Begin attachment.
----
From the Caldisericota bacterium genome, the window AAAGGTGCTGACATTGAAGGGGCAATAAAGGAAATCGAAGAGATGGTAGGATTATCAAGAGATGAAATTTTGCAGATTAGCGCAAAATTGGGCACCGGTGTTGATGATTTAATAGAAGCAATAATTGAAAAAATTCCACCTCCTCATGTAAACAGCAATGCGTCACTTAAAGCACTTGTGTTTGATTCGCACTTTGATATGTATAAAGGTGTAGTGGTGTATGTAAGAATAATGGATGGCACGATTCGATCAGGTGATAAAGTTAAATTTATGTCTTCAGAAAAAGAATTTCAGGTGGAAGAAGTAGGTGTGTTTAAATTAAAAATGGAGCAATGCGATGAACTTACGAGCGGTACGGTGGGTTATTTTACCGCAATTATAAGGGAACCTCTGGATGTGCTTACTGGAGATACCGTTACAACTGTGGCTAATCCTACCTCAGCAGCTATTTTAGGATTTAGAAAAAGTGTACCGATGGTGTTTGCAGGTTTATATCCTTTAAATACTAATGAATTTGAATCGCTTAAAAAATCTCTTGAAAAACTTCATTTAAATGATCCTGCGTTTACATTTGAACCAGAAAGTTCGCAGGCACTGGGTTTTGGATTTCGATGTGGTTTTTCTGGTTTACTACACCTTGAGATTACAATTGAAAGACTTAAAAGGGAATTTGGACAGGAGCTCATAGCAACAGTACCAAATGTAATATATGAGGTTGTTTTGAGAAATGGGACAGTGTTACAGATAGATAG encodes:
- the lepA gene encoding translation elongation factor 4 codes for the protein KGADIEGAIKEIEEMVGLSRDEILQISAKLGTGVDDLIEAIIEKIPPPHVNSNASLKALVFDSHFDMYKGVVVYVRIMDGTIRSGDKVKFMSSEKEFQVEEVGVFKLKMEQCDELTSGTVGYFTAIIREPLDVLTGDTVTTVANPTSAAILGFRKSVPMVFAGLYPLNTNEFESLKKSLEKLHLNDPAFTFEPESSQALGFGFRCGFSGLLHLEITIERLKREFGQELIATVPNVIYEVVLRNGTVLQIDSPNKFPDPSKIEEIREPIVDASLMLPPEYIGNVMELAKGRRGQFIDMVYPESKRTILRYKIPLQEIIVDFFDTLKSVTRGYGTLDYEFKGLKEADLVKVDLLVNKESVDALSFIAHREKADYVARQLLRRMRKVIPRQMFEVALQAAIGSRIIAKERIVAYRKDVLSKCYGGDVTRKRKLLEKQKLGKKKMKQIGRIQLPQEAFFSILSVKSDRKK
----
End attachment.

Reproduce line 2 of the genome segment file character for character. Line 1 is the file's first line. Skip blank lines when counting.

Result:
- the lepA gene encoding translation elongation factor 4 codes for the protein KGADIEGAIKEIEEMVGLSRDEILQISAKLGTGVDDLIEAIIEKIPPPHVNSNASLKALVFDSHFDMYKGVVVYVRIMDGTIRSGDKVKFMSSEKEFQVEEVGVFKLKMEQCDELTSGTVGYFTAIIREPLDVLTGDTVTTVANPTSAAILGFRKSVPMVFAGLYPLNTNEFESLKKSLEKLHLNDPAFTFEPESSQALGFGFRCGFSGLLHLEITIERLKREFGQELIATVPNVIYEVVLRNGTVLQIDSPNKFPDPSKIEEIREPIVDASLMLPPEYIGNVMELAKGRRGQFIDMVYPESKRTILRYKIPLQEIIVDFFDTLKSVTRGYGTLDYEFKGLKEADLVKVDLLVNKESVDALSFIAHREKADYVARQLLRRMRKVIPRQMFEVALQAAIGSRIIAKERIVAYRKDVLSKCYGGDVTRKRKLLEKQKLGKKKMKQIGRIQLPQEAFFSILSVKSDRKK